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In general most instructions on the 6500 series take as many cycles as there are memory accesses, with a lower limit of two. This means no instruction will execute in less than two cycles (*1). The mentioned ADC gives a nice example, as it offers almost all addressing modes: Mode Example Length | Cycles ...


Assuming you’re asking: what can the 6502 be seen to be doing by an external observer, then the data sheet has a full breakdown of bus activity per cycle per addressing mode; that was long ago transcribed into ASCII form by the Commodore community and is now often sourced from that 64doc.txt. Do a search in that document for “Instructions accessing the stack”...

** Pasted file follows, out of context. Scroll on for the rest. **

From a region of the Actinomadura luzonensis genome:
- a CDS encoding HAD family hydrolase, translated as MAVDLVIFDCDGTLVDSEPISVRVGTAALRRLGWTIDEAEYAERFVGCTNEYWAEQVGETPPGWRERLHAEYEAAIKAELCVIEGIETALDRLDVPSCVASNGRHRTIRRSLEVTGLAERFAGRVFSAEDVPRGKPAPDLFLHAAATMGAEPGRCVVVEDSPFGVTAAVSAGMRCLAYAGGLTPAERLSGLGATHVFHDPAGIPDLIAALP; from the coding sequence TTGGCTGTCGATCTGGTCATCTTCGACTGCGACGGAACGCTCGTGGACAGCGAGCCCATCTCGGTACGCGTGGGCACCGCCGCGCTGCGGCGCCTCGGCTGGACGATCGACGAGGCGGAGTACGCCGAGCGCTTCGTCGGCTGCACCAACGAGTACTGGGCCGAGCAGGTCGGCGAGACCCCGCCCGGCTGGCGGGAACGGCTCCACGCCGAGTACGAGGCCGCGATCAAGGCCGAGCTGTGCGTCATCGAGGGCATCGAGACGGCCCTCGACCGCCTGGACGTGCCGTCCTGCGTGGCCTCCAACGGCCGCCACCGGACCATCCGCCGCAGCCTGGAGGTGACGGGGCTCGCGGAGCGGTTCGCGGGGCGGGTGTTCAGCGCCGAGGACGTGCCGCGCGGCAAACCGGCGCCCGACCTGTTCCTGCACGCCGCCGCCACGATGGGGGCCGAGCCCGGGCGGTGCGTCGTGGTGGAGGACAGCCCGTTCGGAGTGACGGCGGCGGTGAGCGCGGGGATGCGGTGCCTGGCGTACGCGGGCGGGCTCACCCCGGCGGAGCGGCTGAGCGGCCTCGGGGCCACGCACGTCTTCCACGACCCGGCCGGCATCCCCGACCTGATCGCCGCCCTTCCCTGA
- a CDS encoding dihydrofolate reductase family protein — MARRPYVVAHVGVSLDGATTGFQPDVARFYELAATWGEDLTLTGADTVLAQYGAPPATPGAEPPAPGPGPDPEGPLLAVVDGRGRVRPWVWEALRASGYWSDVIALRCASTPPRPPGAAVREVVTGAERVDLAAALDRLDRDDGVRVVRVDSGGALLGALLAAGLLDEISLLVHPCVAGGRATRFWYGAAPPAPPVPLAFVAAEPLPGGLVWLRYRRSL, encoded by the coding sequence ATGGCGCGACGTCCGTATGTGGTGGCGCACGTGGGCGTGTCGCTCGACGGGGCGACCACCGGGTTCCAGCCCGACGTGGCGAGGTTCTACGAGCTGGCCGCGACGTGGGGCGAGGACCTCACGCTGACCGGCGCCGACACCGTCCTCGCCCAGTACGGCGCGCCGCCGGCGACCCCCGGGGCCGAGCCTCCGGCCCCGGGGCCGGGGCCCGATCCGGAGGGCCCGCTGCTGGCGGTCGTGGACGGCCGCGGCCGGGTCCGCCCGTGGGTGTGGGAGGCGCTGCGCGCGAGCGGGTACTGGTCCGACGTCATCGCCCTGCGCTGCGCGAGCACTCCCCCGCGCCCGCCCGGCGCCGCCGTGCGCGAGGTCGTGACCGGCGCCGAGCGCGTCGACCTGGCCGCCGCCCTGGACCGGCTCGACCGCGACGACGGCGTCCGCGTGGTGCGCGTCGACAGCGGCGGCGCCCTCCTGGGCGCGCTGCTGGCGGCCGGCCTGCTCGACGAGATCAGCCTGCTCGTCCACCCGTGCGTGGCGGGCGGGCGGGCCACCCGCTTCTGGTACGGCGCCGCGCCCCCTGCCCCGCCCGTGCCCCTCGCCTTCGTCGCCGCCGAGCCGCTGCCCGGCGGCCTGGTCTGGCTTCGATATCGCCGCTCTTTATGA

The length of the ADC Immediate is 2. One for the opcode $69 and one for the immediate. At the very least, this requires two bus cycles to fetch. On a "simple" processor, an instruction can't take fewer cycles than the number of bus cycles that need to be performed to do the work of that instruction.


Not a complete answer, but a bit of information from the manual (for several Novas including the 1200): The hardware multiply-divide option for the Nova is actually a peripheral device connected to the in-out bus, although it has no flags or interrupt capability. It contains A, B and C registers, which are loaded and read by the standard IO transfer ...

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